is excited to have as our guest today, Michael Kardos who is the author of Before He Finds Her, which launches February 3 from Mysterious Press/Grove Atlantic.

Previous books include the novel The Three Day Affair, an Esquire best book of 2012, the story collection One Last Good Time, which won the Mississippi Institute of Arts & Letters Award for fiction, and the textbook The Art and Craft of Fiction: A Writer's Guide.

His short stories have won a 2015 Pushcart Prize, and were cited several times as notable stories in Best American Short Stories.

Michael grew up on the Jersey Shore, received a degree in music from Princeton University, and played the drums professionally for a number of years. He has an M.F.A. in fiction from The Ohio State University and a Ph.D. from the University of Missouri. He lives in Starkville, Mississippi, where he is an associate professor of English and co-director of the creative writing program at Mississippi State University.

Norm: Good day, Michael, and thanks for participating in our interview.

When did you first consider yourself a writer?

Michael: I grew up playing the drums, majored in music, and played in rock bands for years. So I’ve always considered myself a drummer and musician. Maybe because I didn’t really start writing fiction until my twenties, I was much slower to call myself a writer without feeling like a fraud. I’m not sure exactly when it was, but I’m sure it was several years after I was already writing a lot and sending out my work.

Norm: What was the first story you ever wrote, and what happened to it?

Michael: A drug-dealer drops a live lobster into a pot of boiling water, and once the dinner is on the table, the lobster leaps off the plate and enacts its hideous revenge on the drug dealer. I was twelve. The manuscript no longer survives.

Norm: What's the biggest mistake you've made as a writer?

Michael: Revealing the first story I ever wrote.

Norm: What's the worst advice you hear authors give writers?

Michael: Often, what makes advice “good” or “bad” depends less on the advice and more on what a writer needs to hear at that particular moment. But I often think that more and more, beginning writers sometimes feel—or are made to feel—as if they ought to “professionalize” (e.g. start submitting their work to build up the resume), and I think this kind of pressure can dissuade a newer writer from the main task, which is to work on the writing itself. Fiction writing is a very long apprenticeship—there’s so much craft to learn and artistry to develop—and I’m not sure it’s a great idea to think of every session at the keyboard as a publication opportunity—for anyone, but especially for newer writers. It would seem crazy for a first-year violin student to put out a CD or audition for a symphony orchestra, right?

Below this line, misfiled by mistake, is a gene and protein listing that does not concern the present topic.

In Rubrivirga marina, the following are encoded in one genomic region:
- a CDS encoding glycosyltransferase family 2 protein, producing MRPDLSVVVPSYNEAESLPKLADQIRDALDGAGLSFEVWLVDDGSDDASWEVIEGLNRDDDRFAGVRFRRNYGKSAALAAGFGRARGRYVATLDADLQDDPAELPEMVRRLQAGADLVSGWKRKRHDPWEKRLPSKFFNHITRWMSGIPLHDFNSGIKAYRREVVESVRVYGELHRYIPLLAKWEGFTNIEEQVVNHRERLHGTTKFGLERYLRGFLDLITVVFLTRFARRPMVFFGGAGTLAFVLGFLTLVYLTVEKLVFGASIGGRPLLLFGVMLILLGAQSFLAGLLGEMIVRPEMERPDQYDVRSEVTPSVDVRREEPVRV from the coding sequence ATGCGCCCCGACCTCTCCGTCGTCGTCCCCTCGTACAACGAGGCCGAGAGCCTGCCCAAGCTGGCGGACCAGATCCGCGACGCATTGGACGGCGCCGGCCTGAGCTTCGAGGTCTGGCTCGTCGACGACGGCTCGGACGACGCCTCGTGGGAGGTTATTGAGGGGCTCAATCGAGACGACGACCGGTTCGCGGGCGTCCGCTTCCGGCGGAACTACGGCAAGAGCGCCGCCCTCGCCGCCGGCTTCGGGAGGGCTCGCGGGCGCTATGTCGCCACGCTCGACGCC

Norm: Why do we read fiction?

Michael: It’s fun and interesting and thought-provoking. We get to walk around in people’s shoes. Above all, I think that novels and stories remind us what it feels like to be human. Our lives often move at such a quick pace, with so much multitasking, so much noise in the ether—and a good story makes us slow down and pay attention to nuance in a way that we often otherwise wouldn’t.

Norm: How did it feel to win a 2015 Pushcart Prize for your short stories and could you tell our readers what the prize is all about?

Michael: Since 1976, every small press in the country gets to nominate work for the Pushcart Prize, and then the Pushcart editors choose the winners each year and publish an anthology of the winning stories, essays, and poems. My story “Animals” was originally published in the journal Crazyhorse and was just republished in the most recent Pushcart anthology. It felt wonderful to be selected, because the Pushcart is a prize I’ve known about for as long as I’ve been writing and an anthology I always seek out.

Norm: What's your average working day like? Do you have any unusual habits/rituals? What helps you focus when you write?

Michael: I do my best writing when I’m on a regular schedule. Ideally, 3-4 hours in the morning, then some tinkering later in the day. But my ideal isn’t always what happens, because in addition to writing, I teach full-time and I have a family with young kids. It’s all a balancing act. Other than coffee and an agreeable font (for a while now, it’s been Garamond 12.5), I don’t have any rituals.

Norm: Are you a plot or character writer?

Michael: To me the two are inseparable. In 1884, Henry James wrote, “What is character but the determination of incident? What is incident but the illustration of character?” Hard to argue with that.

Norm: Which of your books/stories are you most attached to and why?